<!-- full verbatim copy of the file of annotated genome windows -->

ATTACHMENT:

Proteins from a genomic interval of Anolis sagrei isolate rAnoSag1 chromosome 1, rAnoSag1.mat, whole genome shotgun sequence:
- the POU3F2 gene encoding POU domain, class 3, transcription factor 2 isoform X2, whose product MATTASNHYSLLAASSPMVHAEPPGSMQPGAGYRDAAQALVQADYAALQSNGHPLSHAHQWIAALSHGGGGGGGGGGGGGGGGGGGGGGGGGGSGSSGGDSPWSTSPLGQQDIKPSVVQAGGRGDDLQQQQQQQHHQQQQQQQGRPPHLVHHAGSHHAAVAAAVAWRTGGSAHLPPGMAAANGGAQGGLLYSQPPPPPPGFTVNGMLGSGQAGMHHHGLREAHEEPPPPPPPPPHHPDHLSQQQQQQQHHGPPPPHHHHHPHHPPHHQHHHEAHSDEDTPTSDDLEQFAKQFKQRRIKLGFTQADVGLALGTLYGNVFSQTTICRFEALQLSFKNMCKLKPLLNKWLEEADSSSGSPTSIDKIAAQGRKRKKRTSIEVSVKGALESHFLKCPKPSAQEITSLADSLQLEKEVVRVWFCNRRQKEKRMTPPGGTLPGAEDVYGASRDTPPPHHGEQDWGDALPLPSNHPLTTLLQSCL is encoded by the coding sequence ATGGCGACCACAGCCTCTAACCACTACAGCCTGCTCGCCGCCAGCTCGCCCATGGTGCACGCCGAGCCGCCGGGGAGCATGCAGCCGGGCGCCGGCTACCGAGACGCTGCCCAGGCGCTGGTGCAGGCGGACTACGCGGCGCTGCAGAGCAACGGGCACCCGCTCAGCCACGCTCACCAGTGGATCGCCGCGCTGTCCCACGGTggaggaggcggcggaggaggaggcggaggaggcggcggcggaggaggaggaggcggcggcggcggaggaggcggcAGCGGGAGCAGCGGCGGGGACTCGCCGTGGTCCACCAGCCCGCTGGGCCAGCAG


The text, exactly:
Proteins from a genomic interval of Anolis sagrei isolate rAnoSag1 chromosome 1, rAnoSag1.mat, whole genome shotgun sequence:
- the POU3F2 gene encoding POU domain, class 3, transcription factor 2 isoform X2, whose product MATTASNHYSLLAASSPMVHAEPPGSMQPGAGYRDAAQALVQADYAALQSNGHPLSHAHQWIAALSHGGGGGGGGGGGGGGGGGGGGGGGGGGSGSSGGDSPWSTSPLGQQDIKPSVVQAGGRGDDLQQQQQQQHHQQQQQQQGRPPHLVHHAGSHHAAVAAAVAWRTGGSAHLPPGMAAANGGAQGGLLYSQPPPPPPGFTVNGMLGSGQAGMHHHGLREAHEEPPPPPPPPPHHPDHLSQQQQQQQHHGPPPPHHHHHPHHPPHHQHHHEAHSDEDTPTSDDLEQFAKQFKQRRIKLGFTQADVGLALGTLYGNVFSQTTICRFEALQLSFKNMCKLKPLLNKWLEEADSSSGSPTSIDKIAAQGRKRKKRTSIEVSVKGALESHFLKCPKPSAQEITSLADSLQLEKEVVRVWFCNRRQKEKRMTPPGGTLPGAEDVYGASRDTPPPHHGEQDWGDALPLPSNHPLTTLLQSCL is encoded by the coding sequence ATGGCGACCACAGCCTCTAACCACTACAGCCTGCTCGCCGCCAGCTCGCCCATGGTGCACGCCGAGCCGCCGGGGAGCATGCAGCCGGGCGCCGGCTACCGAGACGCTGCCCAGGCGCTGGTGCAGGCGGACTACGCGGCGCTGCAGAGCAACGGGCACCCGCTCAGCCACGCTCACCAGTGGATCGCCGCGCTGTCCCACGGTggaggaggcggcggaggaggaggcggaggaggcggcggcggaggaggaggaggcggcggcggcggaggaggcggcAGCGGGAGCAGCGGCGGGGACTCGCCGTGGTCCACCAGCCCGCTGGGCCAGCAG